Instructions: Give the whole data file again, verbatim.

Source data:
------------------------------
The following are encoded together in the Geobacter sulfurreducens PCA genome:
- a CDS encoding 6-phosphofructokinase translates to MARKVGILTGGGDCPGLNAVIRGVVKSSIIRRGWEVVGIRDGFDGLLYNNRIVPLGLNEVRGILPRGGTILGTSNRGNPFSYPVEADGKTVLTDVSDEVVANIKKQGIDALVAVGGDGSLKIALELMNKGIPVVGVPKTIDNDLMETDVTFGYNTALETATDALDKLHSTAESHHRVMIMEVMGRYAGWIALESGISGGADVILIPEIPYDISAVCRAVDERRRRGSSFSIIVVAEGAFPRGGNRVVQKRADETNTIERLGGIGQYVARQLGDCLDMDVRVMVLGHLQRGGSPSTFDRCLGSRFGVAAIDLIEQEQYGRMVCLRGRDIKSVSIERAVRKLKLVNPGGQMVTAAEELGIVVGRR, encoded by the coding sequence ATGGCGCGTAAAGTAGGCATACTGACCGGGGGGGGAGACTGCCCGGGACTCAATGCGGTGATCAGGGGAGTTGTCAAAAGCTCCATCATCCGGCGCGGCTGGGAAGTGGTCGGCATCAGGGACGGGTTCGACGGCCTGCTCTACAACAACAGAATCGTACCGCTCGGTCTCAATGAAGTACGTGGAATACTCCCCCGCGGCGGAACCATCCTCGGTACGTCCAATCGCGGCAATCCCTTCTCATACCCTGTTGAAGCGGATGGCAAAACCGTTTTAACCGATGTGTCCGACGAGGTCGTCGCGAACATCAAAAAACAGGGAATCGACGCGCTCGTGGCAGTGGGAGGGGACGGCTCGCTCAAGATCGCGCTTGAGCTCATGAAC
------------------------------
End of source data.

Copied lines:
The following are encoded together in the Geobacter sulfurreducens PCA genome:
- a CDS encoding 6-phosphofructokinase translates to MARKVGILTGGGDCPGLNAVIRGVVKSSIIRRGWEVVGIRDGFDGLLYNNRIVPLGLNEVRGILPRGGTILGTSNRGNPFSYPVEADGKTVLTDVSDEVVANIKKQGIDALVAVGGDGSLKIALELMNKGIPVVGVPKTIDNDLMETDVTFGYNTALETATDALDKLHSTAESHHRVMIMEVMGRYAGWIALESGISGGADVILIPEIPYDISAVCRAVDERRRRGSSFSIIVVAEGAFPRGGNRVVQKRADETNTIERLGGIGQYVARQLGDCLDMDVRVMVLGHLQRGGSPSTFDRCLGSRFGVAAIDLIEQEQYGRMVCLRGRDIKSVSIERAVRKLKLVNPGGQMVTAAEELGIVVGRR, encoded by the coding sequence ATGGCGCGTAAAGTAGGCATACTGACCGGGGGGGGAGACTGCCCGGGACTCAATGCGGTGATCAGGGGAGTTGTCAAAAGCTCCATCATCCGGCGCGGCTGGGAAGTGGTCGGCATCAGGGACGGGTTCGACGGCCTGCTCTACAACAACAGAATCGTACCGCTCGGTCTCAATGAAGTACGTGGAATACTCCCCCGCGGCGGAACCATCCTCGGTACGTCCAATCGCGGCAATCCCTTCTCATACCCTGTTGAAGCGGATGGCAAAACCGTTTTAACCGATGTGTCCGACGAGGTCGTCGCGAACATCAAAAAACAGGGAATCGACGCGCTCGTGGCAGTGGGAGGGGACGGCTCGCTCAAGATCGCGCTTGAGCTCATGAAC